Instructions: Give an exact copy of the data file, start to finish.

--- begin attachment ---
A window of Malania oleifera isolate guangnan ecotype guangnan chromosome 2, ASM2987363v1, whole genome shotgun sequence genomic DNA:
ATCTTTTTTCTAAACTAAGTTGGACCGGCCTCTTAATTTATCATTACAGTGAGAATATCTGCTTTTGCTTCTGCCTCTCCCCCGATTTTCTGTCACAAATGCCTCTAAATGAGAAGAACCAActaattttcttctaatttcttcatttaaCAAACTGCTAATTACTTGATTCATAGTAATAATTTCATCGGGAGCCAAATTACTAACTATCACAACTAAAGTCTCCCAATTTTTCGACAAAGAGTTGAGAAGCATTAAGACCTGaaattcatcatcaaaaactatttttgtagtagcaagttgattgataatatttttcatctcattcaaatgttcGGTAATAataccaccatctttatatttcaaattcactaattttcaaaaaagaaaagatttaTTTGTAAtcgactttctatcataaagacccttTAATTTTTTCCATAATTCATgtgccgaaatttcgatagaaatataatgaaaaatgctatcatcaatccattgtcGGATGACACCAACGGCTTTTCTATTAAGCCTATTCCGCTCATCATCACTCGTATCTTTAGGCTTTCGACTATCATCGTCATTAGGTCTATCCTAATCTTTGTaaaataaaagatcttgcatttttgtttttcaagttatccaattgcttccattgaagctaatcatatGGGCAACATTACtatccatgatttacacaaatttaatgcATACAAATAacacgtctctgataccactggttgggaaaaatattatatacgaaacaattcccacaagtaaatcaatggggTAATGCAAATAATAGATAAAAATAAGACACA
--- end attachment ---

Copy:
A window of Malania oleifera isolate guangnan ecotype guangnan chromosome 2, ASM2987363v1, whole genome shotgun sequence genomic DNA:
ATCTTTTTTCTAAACTAAGTTGGACCGGCCTCTTAATTTATCATTACAGTGAGAATATCTGCTTTTGCTTCTGCCTCTCCCCCGATTTTCTGTCACAAATGCCTCTAAATGAGAAGAACCAActaattttcttctaatttcttcatttaaCAAACTGCTAATTACTTGATTCATAGTAATAATTTCATCGGGAGCCAAATTACTAACTATCACAACTAAAGTCTCCCAATTTTTCGACAAAGAGTTGAGAAGCATTAAGACCTGaaattcatcatcaaaaactatttttgtagtagcaagttgattgataatatttttcatctcattcaaatgttcGGTAATAataccaccatctttatatttcaaattcactaattttcaaaaaagaaaagatttaTTTGTAAtcgactttctatcataaagacccttTAATTTTTTCCATAATTCATgtgccgaaatttcgatagaaatataatgaaaaatgctatcatcaatccattgtcGGATGACACCAACGGCTTTTCTATTAAGCCTATTCCGCTCATCATCACTCGTATCTTTAGGCTTTCGACTATCATCGTCATTAGGTCTATCCTAATCTTTGTaaaataaaagatcttgcatttttgtttttcaagttatccaattgcttccattgaagctaatcatatGGGCAACATTACtatccatgatttacacaaatttaatgcATACAAATAacacgtctctgataccactggttgggaaaaatattatatacgaaacaattcccacaagtaaatcaatggggTAATGCAAATAATAGATAAAAATAAGACACA